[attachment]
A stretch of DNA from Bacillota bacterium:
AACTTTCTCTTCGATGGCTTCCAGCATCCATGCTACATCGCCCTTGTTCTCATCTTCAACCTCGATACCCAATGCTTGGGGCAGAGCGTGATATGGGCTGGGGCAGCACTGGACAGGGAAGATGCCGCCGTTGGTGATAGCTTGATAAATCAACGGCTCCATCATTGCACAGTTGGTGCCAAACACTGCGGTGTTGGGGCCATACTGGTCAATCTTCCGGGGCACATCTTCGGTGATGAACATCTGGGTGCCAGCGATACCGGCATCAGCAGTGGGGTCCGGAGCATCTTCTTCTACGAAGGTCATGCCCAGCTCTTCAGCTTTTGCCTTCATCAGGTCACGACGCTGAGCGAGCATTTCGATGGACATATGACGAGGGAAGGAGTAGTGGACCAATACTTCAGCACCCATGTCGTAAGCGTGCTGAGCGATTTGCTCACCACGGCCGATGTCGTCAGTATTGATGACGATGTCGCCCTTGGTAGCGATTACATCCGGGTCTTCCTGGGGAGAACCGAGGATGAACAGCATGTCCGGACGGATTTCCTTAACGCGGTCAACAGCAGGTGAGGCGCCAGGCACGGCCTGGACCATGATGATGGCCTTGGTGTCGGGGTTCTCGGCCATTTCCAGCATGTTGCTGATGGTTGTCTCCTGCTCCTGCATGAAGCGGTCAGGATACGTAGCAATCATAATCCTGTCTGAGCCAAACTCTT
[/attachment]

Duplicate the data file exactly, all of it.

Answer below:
A stretch of DNA from Bacillota bacterium:
AACTTTCTCTTCGATGGCTTCCAGCATCCATGCTACATCGCCCTTGTTCTCATCTTCAACCTCGATACCCAATGCTTGGGGCAGAGCGTGATATGGGCTGGGGCAGCACTGGACAGGGAAGATGCCGCCGTTGGTGATAGCTTGATAAATCAACGGCTCCATCATTGCACAGTTGGTGCCAAACACTGCGGTGTTGGGGCCATACTGGTCAATCTTCCGGGGCACATCTTCGGTGATGAACATCTGGGTGCCAGCGATACCGGCATCAGCAGTGGGGTCCGGAGCATCTTCTTCTACGAAGGTCATGCCCAGCTCTTCAGCTTTTGCCTTCATCAGGTCACGACGCTGAGCGAGCATTTCGATGGACATATGACGAGGGAAGGAGTAGTGGACCAATACTTCAGCACCCATGTCGTAAGCGTGCTGAGCGATTTGCTCACCACGGCCGATGTCGTCAGTATTGATGACGATGTCGCCCTTGGTAGCGATTACATCCGGGTCTTCCTGGGGAGAACCGAGGATGAACAGCATGTCCGGACGGATTTCCTTAACGCGGTCAACAGCAGGTGAGGCGCCAGGCACGGCCTGGACCATGATGATGGCCTTGGTGTCGGGGTTCTCGGCCATTTCCAGCATGTTGCTGATGGTTGTCTCCTGCTCCTGCATGAAGCGGTCAGGATACGTAGCAATCATAATCCTGTCTGAGCCAAACTCTT